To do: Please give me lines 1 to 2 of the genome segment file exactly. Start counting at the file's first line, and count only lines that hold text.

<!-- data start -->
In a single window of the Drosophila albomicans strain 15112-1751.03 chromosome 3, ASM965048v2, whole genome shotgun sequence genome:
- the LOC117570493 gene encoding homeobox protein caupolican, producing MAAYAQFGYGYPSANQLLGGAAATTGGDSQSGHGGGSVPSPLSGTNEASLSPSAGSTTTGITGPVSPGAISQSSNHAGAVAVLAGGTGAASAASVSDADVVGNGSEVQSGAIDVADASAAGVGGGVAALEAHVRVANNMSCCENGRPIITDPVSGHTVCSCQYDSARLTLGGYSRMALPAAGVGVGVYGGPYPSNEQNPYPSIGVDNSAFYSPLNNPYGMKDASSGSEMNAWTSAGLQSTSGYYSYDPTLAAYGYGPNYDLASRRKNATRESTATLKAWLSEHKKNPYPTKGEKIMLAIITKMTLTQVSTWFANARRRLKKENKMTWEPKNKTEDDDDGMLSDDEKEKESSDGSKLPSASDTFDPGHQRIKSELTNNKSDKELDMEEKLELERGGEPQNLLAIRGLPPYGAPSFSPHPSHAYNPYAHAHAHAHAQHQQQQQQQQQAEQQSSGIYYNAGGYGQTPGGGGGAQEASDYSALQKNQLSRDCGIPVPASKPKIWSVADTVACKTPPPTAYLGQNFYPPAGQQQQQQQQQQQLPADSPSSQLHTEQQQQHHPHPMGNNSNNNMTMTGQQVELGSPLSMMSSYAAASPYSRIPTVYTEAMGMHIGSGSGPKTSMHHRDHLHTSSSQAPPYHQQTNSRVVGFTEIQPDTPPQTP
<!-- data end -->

In a single window of the Drosophila albomicans strain 15112-1751.03 chromosome 3, ASM965048v2, whole genome shotgun sequence genome:
- the LOC117570493 gene encoding homeobox protein caupolican, producing MAAYAQFGYGYPSANQLLGGAAATTGGDSQSGHGGGSVPSPLSGTNEASLSPSAGSTTTGITGPVSPGAISQSSNHAGAVAVLAGGTGAASAASVSDADVVGNGSEVQSGAIDVADASAAGVGGGVAALEAHVRVANNMSCCENGRPIITDPVSGHTVCSCQYDSARLTLGGYSRMALPAAGVGVGVYGGPYPSNEQNPYPSIGVDNSAFYSPLNNPYGMKDASSGSEMNAWTSAGLQSTSGYYSYDPTLAAYGYGPNYDLASRRKNATRESTATLKAWLSEHKKNPYPTKGEKIMLAIITKMTLTQVSTWFANARRRLKKENKMTWEPKNKTEDDDDGMLSDDEKEKESSDGSKLPSASDTFDPGHQRIKSELTNNKSDKELDMEEKLELERGGEPQNLLAIRGLPPYGAPSFSPHPSHAYNPYAHAHAHAHAQHQQQQQQQQQAEQQSSGIYYNAGGYGQTPGGGGGAQEASDYSALQKNQLSRDCGIPVPASKPKIWSVADTVACKTPPPTAYLGQNFYPPAGQQQQQQQQQQQLPADSPSSQLHTEQQQQHHPHPMGNNSNNNMTMTGQQVELGSPLSMMSSYAAASPYSRIPTVYTEAMGMHIGSGSGPKTSMHHRDHLHTSSSQAPPYHQQTNSRVVGFTEIQPDTPPQTP